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Welcome to the four hundred and forty-fifth in a series of examinations of comic book legends and whether they are true or false. Click here for an archive of the previous four hundred and forty-four. This week, was the Scarlet Witch originally supposed to die at the end of Marvel’s Siege crossover? Did Lou Reed really used to dress up as Robin from Batman and Robin at kid’s birthday parties? And what was the deal with the secret countdown during the Death of Superman?
NOTE: The column is on three pages, a page for each legend. There’s a little “next” button on the top of the page and the bottom of the page to take you to the next page (and you can navigate between each page by just clicking on the little 1, 2 and 3 on the top and the bottom, as well).
COMIC LEGEND: Scarlet Witch was originally going to be killed off during Siege before Marvel decided to kill off the Sentry instead.
In the time leading up to Marvel’s 2009/2010 crossover Siege, the event was promoted as being the culmination of the various stories that writer Brian Michael Bendis had done ever since taking over the Avengers back in 2005 with Avengers Disassembled. Here’s a video trailer Marvel did saying as much (there were other promos saying this, as well, but I couldn’t find any handy)…
Therefore, since the story was seen as a culmination of events that began with Avengers Disassembled, there were some fans who thought that the Scarlet Witch (the driving force behind both Avengers Disassembled and House of M) would be involved. At the time, it seemed clear to me that the theory was more just a matter of “this is where these stories have all led” rather than “this will directly tie into the plot of Avengers Disassembled” but hey, I certainly don’t know everything.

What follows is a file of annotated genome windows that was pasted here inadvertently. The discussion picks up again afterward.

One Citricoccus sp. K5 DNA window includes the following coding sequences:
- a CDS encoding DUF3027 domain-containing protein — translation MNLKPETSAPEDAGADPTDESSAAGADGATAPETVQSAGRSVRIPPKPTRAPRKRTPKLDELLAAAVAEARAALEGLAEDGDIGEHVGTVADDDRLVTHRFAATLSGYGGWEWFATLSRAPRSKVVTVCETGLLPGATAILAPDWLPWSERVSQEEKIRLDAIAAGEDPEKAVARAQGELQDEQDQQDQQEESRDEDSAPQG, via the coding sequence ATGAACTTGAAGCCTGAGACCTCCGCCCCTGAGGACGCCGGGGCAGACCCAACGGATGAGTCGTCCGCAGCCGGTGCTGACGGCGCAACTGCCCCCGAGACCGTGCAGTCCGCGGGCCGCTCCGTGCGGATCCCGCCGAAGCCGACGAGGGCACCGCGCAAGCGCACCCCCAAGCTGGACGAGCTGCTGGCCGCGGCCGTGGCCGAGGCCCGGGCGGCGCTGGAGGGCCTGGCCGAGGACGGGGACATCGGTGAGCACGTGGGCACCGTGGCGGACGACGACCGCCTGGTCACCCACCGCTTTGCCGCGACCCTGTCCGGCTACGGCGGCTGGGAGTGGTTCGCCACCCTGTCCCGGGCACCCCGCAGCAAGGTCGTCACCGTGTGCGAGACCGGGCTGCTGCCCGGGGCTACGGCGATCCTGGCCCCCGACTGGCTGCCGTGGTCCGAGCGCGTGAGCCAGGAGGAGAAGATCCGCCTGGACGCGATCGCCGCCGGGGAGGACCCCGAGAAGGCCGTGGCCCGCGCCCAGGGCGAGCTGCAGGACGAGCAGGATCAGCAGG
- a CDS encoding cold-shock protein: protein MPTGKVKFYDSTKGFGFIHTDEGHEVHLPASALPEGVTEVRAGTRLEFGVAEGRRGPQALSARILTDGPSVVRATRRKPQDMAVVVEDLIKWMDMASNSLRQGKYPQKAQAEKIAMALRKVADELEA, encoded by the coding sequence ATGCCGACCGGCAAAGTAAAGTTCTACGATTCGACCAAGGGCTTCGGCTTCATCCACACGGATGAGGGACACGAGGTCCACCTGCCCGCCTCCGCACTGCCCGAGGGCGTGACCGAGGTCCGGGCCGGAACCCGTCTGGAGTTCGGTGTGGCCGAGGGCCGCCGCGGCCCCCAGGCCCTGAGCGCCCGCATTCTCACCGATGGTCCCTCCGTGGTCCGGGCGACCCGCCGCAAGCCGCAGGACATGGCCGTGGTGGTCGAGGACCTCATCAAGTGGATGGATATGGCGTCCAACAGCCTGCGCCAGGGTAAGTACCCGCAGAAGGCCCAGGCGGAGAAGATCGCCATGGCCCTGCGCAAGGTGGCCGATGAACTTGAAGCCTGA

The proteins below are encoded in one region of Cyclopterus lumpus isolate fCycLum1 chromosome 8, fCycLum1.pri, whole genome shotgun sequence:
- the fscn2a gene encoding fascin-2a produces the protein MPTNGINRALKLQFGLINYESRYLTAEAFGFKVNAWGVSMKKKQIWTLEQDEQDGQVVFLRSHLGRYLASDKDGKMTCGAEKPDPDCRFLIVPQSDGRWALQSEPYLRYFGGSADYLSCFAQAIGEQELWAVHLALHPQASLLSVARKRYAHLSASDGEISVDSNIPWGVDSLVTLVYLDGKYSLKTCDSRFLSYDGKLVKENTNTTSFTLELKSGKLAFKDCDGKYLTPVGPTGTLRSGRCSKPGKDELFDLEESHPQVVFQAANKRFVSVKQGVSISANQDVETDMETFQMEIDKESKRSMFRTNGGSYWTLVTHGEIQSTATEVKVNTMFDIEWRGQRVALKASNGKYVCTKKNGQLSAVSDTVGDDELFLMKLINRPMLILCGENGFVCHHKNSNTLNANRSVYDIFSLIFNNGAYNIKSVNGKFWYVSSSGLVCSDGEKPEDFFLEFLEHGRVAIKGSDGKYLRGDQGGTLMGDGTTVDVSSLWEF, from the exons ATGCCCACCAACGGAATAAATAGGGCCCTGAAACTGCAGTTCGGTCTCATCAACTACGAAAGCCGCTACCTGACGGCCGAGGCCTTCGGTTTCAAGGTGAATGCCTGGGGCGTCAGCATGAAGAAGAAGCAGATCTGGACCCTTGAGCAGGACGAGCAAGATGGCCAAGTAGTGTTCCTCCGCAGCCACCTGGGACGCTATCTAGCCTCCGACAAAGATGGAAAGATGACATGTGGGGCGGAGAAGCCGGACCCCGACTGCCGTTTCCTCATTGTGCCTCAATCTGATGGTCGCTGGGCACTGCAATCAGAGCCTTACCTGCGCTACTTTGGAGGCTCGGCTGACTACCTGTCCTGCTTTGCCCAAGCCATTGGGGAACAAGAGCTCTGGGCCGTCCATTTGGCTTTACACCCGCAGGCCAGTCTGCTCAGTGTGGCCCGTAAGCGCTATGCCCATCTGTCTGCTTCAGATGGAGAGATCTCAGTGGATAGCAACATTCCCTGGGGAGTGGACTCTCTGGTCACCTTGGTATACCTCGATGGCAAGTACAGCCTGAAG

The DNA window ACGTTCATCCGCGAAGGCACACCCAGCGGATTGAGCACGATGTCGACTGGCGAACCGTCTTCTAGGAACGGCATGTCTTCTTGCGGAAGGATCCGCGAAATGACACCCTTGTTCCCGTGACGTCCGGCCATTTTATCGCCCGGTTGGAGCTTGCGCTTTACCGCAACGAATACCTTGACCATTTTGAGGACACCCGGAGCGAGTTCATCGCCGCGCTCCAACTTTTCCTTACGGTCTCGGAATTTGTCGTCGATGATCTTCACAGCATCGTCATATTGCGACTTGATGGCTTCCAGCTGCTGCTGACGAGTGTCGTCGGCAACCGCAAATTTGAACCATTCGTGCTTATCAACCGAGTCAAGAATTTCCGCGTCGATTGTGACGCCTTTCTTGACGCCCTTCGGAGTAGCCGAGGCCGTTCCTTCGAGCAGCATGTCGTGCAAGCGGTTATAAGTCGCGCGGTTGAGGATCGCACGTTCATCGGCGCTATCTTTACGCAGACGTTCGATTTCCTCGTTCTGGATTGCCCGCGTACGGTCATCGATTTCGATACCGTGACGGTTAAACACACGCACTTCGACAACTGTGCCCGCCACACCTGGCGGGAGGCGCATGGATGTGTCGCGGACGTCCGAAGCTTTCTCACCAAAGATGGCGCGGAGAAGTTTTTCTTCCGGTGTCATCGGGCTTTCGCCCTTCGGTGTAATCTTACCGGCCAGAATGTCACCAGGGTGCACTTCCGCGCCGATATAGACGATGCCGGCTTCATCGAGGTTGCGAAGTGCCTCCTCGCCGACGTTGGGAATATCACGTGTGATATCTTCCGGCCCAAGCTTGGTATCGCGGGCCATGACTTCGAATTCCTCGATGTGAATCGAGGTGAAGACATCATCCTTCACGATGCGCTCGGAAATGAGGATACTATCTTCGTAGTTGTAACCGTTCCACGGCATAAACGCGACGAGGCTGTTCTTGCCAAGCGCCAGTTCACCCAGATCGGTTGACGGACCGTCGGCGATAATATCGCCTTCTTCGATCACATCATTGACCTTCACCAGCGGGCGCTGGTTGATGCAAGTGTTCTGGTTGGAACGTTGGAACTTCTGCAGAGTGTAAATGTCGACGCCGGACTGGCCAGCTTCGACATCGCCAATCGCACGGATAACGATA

So in my recent Abandoned Love piece about how the Scarlet Witch was redeemed of her actions in Avengers Disassembled, reader David Fullan wrote:
Just got here, hope this hasn’t been asked or answered yet. I heard tales that Witch was supposed to be the sacrifice at the end of Siege. That the whole thing was plotted way ahead of time by Bendis, but that Marvel felt it would be too upsetting. So he was forced to use the Sentry instead. Anyone else heard this?
While I figured it was not true, who better to ask than the always informative Tom Brevoort, who was the editor of Siege. Tom not only confirmed that it was false, he even shared with me Brian Michael Bendis’ original outline for Siege, then titled Dark Siege. While a few things DID change here and there from Bendis’ original outline, the death of the Sentry was always part of it.
Here’s the important part of the outline…
So that pretty much explains that, doesn’t it?
Thanks to David for the suggestion and thanks to Tom Brevoort for going above and beyond with the excellent information!
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On the next page, did iconic rocker Lou Reed really used to dress up as Robin from Batman and Robin at kid’s parties?
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